“It would have been cool if I hadn’t had a knee injury and fell on my knees a few times in that crowd,” said the four-time major champion, who took a few more minutes to make his way to the green .

“It’s cool for Phil. But getting dinged a few times isn’t exactly my idea of ​​fun.”

Harrington rolls back the years

Harrington and LowryHarrington and Lowry both scored 69 laps on the final day

An eagle at par-5 and a chip-in birdie on the 14th were the highlights of Ryder Cup European captain Harrington’s round as he rolled back in time to card a three-under-69 on Sunday and finishing fourth at two under par for a share.

This is the three-time major champion’s best result in a major since winning that event in 2008.

The 49-year-old had a great time with fellow countryman Lowry and the Open Champion also scored a 69 to go under two.

“I don’t think I enjoyed a round of golf as much as I did with Shane,” said Harrington.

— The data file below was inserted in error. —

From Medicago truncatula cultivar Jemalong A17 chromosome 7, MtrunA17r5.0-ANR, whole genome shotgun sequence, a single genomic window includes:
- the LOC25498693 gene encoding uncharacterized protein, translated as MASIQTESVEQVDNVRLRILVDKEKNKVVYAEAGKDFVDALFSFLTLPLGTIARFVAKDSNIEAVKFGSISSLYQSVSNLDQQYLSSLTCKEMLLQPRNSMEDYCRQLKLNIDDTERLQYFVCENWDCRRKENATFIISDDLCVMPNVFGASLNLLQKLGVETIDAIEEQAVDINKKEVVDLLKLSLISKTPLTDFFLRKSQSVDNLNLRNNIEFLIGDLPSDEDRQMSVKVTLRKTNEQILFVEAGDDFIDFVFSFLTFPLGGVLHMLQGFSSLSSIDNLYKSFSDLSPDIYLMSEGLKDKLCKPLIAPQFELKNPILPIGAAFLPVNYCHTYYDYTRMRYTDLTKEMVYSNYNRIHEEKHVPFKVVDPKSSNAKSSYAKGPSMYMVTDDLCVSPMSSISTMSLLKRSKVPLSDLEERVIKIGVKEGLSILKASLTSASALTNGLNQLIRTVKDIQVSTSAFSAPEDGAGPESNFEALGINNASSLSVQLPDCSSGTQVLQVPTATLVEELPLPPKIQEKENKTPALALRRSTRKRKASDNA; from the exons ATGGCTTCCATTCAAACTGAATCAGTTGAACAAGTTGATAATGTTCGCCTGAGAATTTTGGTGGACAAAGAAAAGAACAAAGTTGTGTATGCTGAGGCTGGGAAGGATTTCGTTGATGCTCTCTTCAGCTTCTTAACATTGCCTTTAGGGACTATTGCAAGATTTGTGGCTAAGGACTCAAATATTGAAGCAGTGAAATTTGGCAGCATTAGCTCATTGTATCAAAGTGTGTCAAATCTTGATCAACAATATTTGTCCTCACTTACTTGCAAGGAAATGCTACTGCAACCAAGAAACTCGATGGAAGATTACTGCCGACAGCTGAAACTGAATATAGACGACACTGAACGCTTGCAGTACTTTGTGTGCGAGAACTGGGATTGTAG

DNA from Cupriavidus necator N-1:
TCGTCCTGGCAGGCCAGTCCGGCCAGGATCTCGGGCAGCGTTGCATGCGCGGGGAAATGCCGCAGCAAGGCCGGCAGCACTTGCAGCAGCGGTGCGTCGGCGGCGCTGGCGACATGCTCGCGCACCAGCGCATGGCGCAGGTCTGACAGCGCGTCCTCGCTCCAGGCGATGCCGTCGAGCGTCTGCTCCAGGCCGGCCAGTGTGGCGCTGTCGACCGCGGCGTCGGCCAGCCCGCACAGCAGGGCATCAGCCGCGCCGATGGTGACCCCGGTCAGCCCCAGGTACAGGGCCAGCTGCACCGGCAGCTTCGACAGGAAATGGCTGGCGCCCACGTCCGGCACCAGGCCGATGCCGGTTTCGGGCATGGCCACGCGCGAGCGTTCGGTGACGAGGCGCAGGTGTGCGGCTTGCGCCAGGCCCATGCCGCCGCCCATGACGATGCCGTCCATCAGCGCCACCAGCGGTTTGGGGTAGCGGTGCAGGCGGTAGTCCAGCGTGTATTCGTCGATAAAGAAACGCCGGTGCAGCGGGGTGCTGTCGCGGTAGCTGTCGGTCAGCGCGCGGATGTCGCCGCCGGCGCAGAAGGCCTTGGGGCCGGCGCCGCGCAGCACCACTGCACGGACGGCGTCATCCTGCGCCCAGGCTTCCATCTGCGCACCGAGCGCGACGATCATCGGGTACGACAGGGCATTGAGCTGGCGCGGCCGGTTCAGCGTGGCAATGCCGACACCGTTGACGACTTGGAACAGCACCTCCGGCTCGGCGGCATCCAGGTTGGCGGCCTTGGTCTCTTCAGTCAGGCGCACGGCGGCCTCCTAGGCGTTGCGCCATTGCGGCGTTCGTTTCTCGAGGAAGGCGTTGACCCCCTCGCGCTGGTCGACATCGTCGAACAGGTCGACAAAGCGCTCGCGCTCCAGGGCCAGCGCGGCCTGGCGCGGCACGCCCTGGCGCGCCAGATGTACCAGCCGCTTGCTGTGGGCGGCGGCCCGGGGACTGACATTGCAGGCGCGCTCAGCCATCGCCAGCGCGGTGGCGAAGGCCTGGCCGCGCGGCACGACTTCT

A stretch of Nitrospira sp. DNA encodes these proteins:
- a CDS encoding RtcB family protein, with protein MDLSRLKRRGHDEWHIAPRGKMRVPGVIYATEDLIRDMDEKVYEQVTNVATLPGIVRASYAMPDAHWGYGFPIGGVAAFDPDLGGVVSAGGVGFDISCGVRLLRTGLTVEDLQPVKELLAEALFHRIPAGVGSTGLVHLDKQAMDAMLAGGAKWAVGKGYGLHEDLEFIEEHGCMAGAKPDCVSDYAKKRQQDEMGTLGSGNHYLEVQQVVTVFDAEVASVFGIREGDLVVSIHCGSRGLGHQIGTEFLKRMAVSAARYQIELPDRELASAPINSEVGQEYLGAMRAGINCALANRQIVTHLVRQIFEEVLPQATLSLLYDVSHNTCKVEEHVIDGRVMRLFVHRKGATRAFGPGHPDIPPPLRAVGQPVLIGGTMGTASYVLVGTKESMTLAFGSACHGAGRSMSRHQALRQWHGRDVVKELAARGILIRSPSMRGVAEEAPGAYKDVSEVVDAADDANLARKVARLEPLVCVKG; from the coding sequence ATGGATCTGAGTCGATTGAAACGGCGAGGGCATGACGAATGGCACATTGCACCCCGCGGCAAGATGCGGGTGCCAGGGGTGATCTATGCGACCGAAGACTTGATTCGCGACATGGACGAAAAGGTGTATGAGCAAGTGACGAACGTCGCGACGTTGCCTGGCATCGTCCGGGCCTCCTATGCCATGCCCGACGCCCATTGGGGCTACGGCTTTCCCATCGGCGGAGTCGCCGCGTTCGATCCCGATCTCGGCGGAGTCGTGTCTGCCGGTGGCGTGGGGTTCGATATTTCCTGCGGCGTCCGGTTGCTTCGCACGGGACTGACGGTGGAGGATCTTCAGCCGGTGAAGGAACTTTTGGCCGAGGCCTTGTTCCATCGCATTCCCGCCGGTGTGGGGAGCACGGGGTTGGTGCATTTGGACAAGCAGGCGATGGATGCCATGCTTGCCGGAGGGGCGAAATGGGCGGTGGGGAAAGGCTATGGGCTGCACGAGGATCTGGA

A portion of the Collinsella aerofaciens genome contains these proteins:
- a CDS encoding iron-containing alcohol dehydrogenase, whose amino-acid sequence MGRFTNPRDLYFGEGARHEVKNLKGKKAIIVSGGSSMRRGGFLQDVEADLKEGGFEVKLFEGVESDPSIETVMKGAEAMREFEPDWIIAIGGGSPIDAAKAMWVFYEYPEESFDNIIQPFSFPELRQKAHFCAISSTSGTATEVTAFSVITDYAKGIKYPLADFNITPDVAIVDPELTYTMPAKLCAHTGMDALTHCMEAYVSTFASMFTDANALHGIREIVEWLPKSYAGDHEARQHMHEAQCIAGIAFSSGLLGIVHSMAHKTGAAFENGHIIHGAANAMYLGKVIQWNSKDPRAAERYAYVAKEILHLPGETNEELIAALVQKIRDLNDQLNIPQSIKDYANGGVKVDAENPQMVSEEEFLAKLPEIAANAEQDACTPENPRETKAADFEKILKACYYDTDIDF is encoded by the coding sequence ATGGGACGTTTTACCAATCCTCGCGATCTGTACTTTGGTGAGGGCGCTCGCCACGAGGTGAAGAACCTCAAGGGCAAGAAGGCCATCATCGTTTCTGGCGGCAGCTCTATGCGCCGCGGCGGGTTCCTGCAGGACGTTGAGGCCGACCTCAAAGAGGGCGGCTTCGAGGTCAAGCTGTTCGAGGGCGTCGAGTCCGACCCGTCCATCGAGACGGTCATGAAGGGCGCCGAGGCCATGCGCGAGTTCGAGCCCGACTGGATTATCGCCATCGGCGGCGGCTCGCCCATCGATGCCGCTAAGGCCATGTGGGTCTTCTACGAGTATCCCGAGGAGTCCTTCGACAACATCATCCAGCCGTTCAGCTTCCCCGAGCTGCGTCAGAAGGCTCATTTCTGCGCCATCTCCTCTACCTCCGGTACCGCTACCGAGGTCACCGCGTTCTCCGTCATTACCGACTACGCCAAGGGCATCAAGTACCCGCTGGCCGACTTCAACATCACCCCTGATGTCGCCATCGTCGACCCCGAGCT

“It was amazing how relaxed I was from tee to green. When you have your head in the right place, it’s a lot easier to play good golf. It was a very nice pairing.”

Casey also shared fourth place and briefly threatened to start an early run with two consecutive birdies on two and three, but a total of five birdies were offset by four bogeys when he finished four off the lead.

Justin Rose failed to break par for the first three days, but scored one of the rounds of the day with a five-under-67 win that included eight birdies, a bogey and a double to put the Englishman under him for the tournament to let.

Northern Ireland’s Rory McIlroy was unable to tame the Ocean Course as he did on his 2012 win.

Jordan Spieth’s waiting time to end the Grand Slam career continues after finishing one behind Japanese Masters champion Hideki Matsuyama with two above-average results, while US Open champion Bryson DeChambeau with one final day 77 to three above-average Values ​​fell off.